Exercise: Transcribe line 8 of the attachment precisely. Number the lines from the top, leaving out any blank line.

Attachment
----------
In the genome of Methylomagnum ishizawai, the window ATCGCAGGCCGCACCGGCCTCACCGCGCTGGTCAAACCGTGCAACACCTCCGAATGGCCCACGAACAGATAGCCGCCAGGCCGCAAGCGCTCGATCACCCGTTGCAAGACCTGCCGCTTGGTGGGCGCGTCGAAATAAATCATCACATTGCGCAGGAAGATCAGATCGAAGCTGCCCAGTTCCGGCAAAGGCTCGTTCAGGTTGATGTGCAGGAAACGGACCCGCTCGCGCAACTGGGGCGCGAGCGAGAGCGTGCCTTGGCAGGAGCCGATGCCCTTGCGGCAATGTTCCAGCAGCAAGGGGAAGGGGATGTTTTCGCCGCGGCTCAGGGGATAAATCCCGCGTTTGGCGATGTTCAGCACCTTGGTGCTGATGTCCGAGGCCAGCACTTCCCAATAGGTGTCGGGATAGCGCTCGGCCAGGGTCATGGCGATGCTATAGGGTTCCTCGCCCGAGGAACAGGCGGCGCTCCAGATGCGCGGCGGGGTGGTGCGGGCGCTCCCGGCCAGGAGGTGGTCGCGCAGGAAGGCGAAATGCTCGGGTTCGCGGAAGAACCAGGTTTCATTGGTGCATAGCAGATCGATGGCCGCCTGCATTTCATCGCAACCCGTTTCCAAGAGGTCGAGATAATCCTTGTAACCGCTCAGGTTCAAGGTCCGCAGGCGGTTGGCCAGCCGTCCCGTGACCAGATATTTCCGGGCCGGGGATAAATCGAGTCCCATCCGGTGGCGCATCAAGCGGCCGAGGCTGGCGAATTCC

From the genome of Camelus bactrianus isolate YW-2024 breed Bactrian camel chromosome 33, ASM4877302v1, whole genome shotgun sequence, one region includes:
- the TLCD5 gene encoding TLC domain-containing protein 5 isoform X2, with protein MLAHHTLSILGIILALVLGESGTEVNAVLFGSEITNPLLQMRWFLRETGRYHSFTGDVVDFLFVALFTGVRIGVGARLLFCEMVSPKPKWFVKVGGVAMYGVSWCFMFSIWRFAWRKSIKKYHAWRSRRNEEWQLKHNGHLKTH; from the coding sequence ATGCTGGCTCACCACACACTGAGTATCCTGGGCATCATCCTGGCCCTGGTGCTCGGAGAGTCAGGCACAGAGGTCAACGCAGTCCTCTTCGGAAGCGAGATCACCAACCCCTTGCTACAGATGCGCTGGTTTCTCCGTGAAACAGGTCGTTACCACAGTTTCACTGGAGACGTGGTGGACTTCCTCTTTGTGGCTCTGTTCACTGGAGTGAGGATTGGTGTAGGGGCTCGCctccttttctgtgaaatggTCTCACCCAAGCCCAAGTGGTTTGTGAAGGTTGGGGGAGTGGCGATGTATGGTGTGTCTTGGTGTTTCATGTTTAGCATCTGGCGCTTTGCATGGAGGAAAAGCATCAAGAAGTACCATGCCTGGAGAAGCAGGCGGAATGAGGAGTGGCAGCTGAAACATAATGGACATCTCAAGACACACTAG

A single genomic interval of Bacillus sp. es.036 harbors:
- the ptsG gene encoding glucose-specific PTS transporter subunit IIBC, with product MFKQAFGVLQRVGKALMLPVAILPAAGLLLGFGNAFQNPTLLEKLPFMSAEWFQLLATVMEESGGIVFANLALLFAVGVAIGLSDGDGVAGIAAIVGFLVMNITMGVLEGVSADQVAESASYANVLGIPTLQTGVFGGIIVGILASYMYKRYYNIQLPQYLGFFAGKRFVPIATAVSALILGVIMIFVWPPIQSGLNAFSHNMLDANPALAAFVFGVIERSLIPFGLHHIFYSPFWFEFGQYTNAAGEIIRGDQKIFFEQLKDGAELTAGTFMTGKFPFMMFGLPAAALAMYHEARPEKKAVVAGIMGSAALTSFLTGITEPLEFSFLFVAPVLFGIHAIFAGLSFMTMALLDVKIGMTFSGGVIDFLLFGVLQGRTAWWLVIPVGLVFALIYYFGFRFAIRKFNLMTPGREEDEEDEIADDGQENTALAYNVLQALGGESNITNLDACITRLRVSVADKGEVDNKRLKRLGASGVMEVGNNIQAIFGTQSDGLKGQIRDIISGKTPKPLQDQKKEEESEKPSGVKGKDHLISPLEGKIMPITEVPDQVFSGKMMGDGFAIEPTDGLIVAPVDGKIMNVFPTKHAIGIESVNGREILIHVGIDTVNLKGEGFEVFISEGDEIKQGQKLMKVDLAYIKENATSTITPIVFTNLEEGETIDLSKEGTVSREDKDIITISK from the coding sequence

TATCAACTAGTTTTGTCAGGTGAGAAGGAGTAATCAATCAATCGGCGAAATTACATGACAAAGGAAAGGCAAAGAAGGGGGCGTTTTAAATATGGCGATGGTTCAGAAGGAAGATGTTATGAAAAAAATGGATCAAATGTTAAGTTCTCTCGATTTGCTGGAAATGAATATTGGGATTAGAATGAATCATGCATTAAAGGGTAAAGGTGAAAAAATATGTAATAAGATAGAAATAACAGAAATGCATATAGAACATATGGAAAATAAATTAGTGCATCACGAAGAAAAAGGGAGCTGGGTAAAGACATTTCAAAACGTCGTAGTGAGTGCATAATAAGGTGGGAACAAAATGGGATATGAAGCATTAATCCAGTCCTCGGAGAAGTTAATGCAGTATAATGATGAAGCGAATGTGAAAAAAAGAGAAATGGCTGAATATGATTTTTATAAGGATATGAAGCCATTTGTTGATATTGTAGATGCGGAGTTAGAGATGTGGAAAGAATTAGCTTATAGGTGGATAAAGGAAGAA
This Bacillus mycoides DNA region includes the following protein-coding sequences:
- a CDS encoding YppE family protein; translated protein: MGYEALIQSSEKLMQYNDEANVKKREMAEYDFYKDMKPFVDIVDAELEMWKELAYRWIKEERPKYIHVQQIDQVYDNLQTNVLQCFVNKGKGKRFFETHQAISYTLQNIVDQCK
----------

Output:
- a CDS encoding YppE family protein; translated protein: MGYEALIQSSEKLMQYNDEANVKKREMAEYDFYKDMKPFVDIVDAELEMWKELAYRWIKEERPKYIHVQQIDQVYDNLQTNVLQCFVNKGKGKRFFETHQAISYTLQNIVDQCK